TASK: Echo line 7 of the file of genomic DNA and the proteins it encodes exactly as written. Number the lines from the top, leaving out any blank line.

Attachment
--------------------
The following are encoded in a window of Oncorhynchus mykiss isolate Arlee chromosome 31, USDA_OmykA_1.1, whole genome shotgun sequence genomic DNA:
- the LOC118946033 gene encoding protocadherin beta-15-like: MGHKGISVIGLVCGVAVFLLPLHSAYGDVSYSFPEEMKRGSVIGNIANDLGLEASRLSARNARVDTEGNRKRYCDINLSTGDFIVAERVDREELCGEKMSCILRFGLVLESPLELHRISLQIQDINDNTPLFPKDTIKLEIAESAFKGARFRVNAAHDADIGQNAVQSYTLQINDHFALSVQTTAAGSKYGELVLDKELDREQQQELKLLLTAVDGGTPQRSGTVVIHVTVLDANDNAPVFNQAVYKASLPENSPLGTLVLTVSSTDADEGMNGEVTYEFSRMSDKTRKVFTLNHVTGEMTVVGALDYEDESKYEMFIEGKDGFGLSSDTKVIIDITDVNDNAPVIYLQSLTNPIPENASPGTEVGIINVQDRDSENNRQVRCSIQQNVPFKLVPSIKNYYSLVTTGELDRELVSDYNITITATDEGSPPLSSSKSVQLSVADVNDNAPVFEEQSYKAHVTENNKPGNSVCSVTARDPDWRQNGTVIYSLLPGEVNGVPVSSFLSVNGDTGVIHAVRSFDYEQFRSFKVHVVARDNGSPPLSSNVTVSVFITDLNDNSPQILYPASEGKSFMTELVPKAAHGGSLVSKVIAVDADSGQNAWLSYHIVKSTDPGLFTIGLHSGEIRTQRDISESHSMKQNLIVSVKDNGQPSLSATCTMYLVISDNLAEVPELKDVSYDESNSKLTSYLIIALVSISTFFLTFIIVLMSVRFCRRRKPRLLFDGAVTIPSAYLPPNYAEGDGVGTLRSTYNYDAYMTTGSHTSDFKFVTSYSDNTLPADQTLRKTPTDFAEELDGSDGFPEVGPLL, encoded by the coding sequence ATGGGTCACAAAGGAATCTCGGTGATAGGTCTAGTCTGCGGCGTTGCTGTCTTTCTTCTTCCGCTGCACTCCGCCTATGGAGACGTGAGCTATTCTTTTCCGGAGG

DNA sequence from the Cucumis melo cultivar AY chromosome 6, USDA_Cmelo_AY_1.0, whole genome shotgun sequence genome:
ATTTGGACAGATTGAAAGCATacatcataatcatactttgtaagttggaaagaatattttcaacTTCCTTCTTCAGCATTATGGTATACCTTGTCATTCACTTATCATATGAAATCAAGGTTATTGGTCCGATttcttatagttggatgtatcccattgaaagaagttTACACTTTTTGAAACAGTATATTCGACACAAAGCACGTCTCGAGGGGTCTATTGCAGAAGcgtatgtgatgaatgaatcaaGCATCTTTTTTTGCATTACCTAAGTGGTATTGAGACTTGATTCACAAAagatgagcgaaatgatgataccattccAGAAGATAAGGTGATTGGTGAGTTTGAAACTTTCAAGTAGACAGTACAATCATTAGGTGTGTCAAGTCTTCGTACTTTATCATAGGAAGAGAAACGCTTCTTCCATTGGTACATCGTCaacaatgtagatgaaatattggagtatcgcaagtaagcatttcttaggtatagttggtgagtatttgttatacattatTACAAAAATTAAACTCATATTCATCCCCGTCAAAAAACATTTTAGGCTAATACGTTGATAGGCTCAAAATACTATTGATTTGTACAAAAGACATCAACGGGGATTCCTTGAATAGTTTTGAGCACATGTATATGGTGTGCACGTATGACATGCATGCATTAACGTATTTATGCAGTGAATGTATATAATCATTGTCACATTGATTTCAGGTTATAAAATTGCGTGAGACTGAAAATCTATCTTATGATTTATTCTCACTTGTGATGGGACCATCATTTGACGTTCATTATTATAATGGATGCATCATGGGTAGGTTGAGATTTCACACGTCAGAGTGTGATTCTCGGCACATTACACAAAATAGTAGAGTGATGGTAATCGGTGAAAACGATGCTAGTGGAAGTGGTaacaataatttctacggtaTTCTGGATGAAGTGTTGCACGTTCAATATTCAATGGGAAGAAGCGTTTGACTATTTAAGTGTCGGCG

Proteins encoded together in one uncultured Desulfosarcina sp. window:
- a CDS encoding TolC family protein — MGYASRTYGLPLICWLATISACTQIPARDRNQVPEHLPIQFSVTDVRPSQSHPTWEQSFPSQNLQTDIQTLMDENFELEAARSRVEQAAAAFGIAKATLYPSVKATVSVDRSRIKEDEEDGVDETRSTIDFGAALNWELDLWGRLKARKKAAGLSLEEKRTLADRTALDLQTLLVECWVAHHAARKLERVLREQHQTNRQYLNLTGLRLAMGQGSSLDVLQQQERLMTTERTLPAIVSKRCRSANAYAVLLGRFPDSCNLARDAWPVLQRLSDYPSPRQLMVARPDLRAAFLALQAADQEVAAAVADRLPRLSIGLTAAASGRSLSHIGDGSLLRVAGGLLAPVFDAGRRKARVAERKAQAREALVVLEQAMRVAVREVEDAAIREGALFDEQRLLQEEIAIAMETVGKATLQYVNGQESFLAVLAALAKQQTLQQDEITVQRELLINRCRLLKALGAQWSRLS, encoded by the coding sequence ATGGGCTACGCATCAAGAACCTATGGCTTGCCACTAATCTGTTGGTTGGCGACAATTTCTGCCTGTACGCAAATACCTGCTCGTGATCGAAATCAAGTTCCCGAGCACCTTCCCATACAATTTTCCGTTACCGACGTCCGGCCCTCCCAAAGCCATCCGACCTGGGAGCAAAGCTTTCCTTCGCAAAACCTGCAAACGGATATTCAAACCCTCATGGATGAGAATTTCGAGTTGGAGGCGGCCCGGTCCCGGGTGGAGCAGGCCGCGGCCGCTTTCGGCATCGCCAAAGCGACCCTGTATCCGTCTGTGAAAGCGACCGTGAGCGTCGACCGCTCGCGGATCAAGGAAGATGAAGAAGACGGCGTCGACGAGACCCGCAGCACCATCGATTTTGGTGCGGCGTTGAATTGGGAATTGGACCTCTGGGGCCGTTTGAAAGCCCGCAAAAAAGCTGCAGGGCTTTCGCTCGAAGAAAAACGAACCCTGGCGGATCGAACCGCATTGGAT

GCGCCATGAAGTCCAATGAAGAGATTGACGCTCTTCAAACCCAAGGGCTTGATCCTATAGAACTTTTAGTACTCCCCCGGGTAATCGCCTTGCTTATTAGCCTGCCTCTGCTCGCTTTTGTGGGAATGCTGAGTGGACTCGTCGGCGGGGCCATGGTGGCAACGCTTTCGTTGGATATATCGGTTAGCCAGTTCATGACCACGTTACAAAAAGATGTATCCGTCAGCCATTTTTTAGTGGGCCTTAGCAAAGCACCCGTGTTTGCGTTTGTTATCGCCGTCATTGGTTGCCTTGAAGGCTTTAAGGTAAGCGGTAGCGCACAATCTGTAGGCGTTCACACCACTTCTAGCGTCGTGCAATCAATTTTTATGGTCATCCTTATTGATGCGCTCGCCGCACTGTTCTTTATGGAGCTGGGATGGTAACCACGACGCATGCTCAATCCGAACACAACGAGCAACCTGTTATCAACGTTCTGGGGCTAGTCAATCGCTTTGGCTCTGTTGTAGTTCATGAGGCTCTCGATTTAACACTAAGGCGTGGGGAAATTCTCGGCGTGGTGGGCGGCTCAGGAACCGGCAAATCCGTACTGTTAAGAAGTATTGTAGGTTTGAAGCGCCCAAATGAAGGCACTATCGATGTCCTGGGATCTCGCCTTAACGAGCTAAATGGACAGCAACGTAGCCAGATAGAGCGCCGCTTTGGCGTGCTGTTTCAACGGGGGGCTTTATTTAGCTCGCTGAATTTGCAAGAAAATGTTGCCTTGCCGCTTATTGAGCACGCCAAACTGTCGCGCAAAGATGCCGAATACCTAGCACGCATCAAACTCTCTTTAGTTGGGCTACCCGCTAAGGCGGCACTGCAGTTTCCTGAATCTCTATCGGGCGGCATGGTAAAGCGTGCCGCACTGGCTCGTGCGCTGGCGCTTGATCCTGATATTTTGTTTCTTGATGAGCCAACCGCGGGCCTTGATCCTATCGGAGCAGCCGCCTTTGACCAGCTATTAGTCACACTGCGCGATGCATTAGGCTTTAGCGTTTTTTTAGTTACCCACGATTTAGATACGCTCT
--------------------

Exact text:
GCGCCATGAAGTCCAATGAAGAGATTGACGCTCTTCAAACCCAAGGGCTTGATCCTATAGAACTTTTAGTACTCCCCCGGGTAATCGCCTTGCTTATTAGCCTGCCTCTGCTCGCTTTTGTGGGAATGCTGAGTGGACTCGTCGGCGGGGCCATGGTGGCAACGCTTTCGTTGGATATATCGGTTAGCCAGTTCATGACCACGTTACAAAAAGATGTATCCGTCAGCCATTTTTTAGTGGGCCTTAGCAAAGCACCCGTGTTTGCGTTTGTTATCGCCGTCATTGGTTGCCTTGAAGGCTTTAAGGTAAGCGGTAGCGCACAATCTGTAGGCGTTCACACCACTTCTAGCGTCGTGCAATCAATTTTTATGGTCATCCTTATTGATGCGCTCGCCGCACTGTTCTTTATGGAGCTGGGATGGTAACCACGACGCATGCTCAATCCGAACACAACGAGCAACCTGTTATCAACGTTCTGGGGCTAGTCAATCGCTTTGGCTCTGTTGTAGTTCATGAGGCTCTCGATTTAACACTAAGGCGTGGGGAAATTCTCGGCGTGGTGGGCGGCTCAGGAACCGGCAAATCCGTACTGTTAAGAAGTATTGTAGGTTTGAAGCGCCCAAATGAAGGCACTATCGATGTCCTGGGATCTCGCCTTAACGAGCTAAATGGACAGCAACGTAGCCAGATAGAGCGCCGCTTTGGCGTGCTGTTTCAACGGGGGGCTTTATTTAGCTCGCTGAATTTGCAAGAAAATGTTGCCTTGCCGCTTATTGAGCACGCCAAACTGTCGCGCAAAGATGCCGAATACCTAGCACGCATCAAACTCTCTTTAGTTGGGCTACCCGCTAAGGCGGCACTGCAGTTTCCTGAATCTCTATCGGGCGGCATGGTAAAGCGTGCCGCACTGGCTCGTGCGCTGGCGCTTGATCCTGATATTTTGTTTCTTGATGAGCCAACCGCGGGCCTTGATCCTATCGGAGCAGCCGCCTTTGACCAGCTATTAGTCACACTGCGCGATGCATTAGGCTTTAGCGTTTTTTTAGTTACCCACGATTTAGATACGCTCT